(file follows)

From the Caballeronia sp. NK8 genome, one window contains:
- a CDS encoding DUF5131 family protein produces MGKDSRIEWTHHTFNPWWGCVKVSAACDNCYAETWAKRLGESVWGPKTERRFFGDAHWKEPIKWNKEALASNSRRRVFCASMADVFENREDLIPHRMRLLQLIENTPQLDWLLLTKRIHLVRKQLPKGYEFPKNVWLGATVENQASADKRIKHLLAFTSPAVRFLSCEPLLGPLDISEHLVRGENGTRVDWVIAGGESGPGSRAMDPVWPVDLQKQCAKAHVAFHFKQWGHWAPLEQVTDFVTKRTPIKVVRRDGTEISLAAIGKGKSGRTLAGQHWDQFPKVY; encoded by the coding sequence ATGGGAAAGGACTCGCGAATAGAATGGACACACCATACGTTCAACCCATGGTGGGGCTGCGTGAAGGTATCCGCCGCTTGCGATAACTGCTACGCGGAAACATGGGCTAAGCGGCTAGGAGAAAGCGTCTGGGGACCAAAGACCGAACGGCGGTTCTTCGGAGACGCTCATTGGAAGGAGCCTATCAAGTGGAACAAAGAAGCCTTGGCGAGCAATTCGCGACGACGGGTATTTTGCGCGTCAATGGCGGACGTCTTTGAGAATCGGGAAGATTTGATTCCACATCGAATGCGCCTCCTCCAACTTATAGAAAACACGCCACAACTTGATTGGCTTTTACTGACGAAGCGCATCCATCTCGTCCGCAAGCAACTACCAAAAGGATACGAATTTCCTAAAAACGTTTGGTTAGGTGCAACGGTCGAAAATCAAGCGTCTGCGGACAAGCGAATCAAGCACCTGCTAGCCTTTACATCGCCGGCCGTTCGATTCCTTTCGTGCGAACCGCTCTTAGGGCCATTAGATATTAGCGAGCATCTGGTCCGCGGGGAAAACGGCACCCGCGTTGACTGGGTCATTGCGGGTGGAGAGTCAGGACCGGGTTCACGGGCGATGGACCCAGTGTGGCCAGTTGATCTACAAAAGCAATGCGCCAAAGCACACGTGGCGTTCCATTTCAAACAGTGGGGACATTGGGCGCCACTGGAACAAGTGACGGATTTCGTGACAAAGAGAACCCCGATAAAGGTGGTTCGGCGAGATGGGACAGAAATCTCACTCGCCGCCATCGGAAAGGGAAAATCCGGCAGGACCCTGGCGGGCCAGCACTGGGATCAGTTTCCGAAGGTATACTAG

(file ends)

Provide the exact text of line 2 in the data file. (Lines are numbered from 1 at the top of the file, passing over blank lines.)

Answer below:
- a CDS encoding DUF5131 family protein produces MGKDSRIEWTHHTFNPWWGCVKVSAACDNCYAETWAKRLGESVWGPKTERRFFGDAHWKEPIKWNKEALASNSRRRVFCASMADVFENREDLIPHRMRLLQLIENTPQLDWLLLTKRIHLVRKQLPKGYEFPKNVWLGATVENQASADKRIKHLLAFTSPAVRFLSCEPLLGPLDISEHLVRGENGTRVDWVIAGGESGPGSRAMDPVWPVDLQKQCAKAHVAFHFKQWGHWAPLEQVTDFVTKRTPIKVVRRDGTEISLAAIGKGKSGRTLAGQHWDQFPKVY; encoded by the coding sequence ATGGGAAAGGACTCGCGAATAGAATGGACACACCATACGTTCAACCCATGGTGGGGCTGCGTGAAGGTATCCGCCGCTTGCGATAACTGCTACGCGGAAACATGGGCTAAGCGGCTAGGAGAAAGCGTCTGGGGACCAAAGACCGAACGGCGGTTCTTCGGAGACGCTCATTGGAAGGAGCCTATCAAGTGGAACAAAGAAGCCTTGGCGAGCAATTCGCGACGACGGGTATTTTGCGCGTCAATGGCGGACGTCTTTGAGAATCGGGAAGATTTGATTCCACATCGAATGCGCCTCCTCCAACTTATAGAAAACACGCCACAACTTGATTGGCTTTTACTGACGAAGCGCATCCATCTCGTCCGCAAGCAACTACCAAAAGGATACGAATTTCCTAAAAACGTTTGGTTAGGTGCAACGGTCGAAAATCAAGCGTCTGCGGACAAGCGAATCAAGCACCTGCTAGCCTTTACATCGCCGGCCGTTCGATTCCTTTCGTGCGAACCGCTCTTAGGGCCATTAGATATTAGCGAGCATCTGGTCCGCGGGGAAAACGGCACCCGCGTTGACTGGGTCATTGCGGGTGGAGAGTCAGGACCGGGTTCACGGGCGATGGACCCAGTGTGGCCAGTTGATCTACAAAAGCAATGCGCCAAAGCACACGTGGCGTTCCATTTCAAACAGTGGGGACATTGGGCGCCACTGGAACAAGTGACGGATTTCGTGACAAAGAGAACCCCGATAAAGGTGGTTCGGCGAGATGGGACAGAAATCTCACTCGCCGCCATCGGAAAGGGAAAATCCGGCAGGACCCTGGCGGGCCAGCACTGGGATCAGTTTCCGAAGGTATACTAG